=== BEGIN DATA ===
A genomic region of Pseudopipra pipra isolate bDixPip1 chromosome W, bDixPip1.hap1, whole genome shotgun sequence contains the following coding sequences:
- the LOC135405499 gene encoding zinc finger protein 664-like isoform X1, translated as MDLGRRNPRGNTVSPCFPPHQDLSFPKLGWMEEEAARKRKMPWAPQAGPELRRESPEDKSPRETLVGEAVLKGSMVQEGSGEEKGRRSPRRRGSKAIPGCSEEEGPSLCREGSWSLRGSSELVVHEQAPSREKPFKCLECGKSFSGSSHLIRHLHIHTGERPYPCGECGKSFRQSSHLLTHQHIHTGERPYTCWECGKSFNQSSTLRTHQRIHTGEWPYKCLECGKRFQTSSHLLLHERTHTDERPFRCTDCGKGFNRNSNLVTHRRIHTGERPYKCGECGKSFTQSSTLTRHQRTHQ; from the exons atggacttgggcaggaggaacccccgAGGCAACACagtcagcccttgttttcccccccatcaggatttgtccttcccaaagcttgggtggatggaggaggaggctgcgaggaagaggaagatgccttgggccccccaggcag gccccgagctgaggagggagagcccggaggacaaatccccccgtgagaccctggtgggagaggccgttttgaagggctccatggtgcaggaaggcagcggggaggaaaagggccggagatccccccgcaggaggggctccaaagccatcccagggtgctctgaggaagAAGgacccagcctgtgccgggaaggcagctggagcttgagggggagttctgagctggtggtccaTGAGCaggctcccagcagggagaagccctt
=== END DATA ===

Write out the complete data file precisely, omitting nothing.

A genomic region of Pseudopipra pipra isolate bDixPip1 chromosome W, bDixPip1.hap1, whole genome shotgun sequence contains the following coding sequences:
- the LOC135405499 gene encoding zinc finger protein 664-like isoform X1, translated as MDLGRRNPRGNTVSPCFPPHQDLSFPKLGWMEEEAARKRKMPWAPQAGPELRRESPEDKSPRETLVGEAVLKGSMVQEGSGEEKGRRSPRRRGSKAIPGCSEEEGPSLCREGSWSLRGSSELVVHEQAPSREKPFKCLECGKSFSGSSHLIRHLHIHTGERPYPCGECGKSFRQSSHLLTHQHIHTGERPYTCWECGKSFNQSSTLRTHQRIHTGEWPYKCLECGKRFQTSSHLLLHERTHTDERPFRCTDCGKGFNRNSNLVTHRRIHTGERPYKCGECGKSFTQSSTLTRHQRTHQ; from the exons atggacttgggcaggaggaacccccgAGGCAACACagtcagcccttgttttcccccccatcaggatttgtccttcccaaagcttgggtggatggaggaggaggctgcgaggaagaggaagatgccttgggccccccaggcag gccccgagctgaggagggagagcccggaggacaaatccccccgtgagaccctggtgggagaggccgttttgaagggctccatggtgcaggaaggcagcggggaggaaaagggccggagatccccccgcaggaggggctccaaagccatcccagggtgctctgaggaagAAGgacccagcctgtgccgggaaggcagctggagcttgagggggagttctgagctggtggtccaTGAGCaggctcccagcagggagaagccctt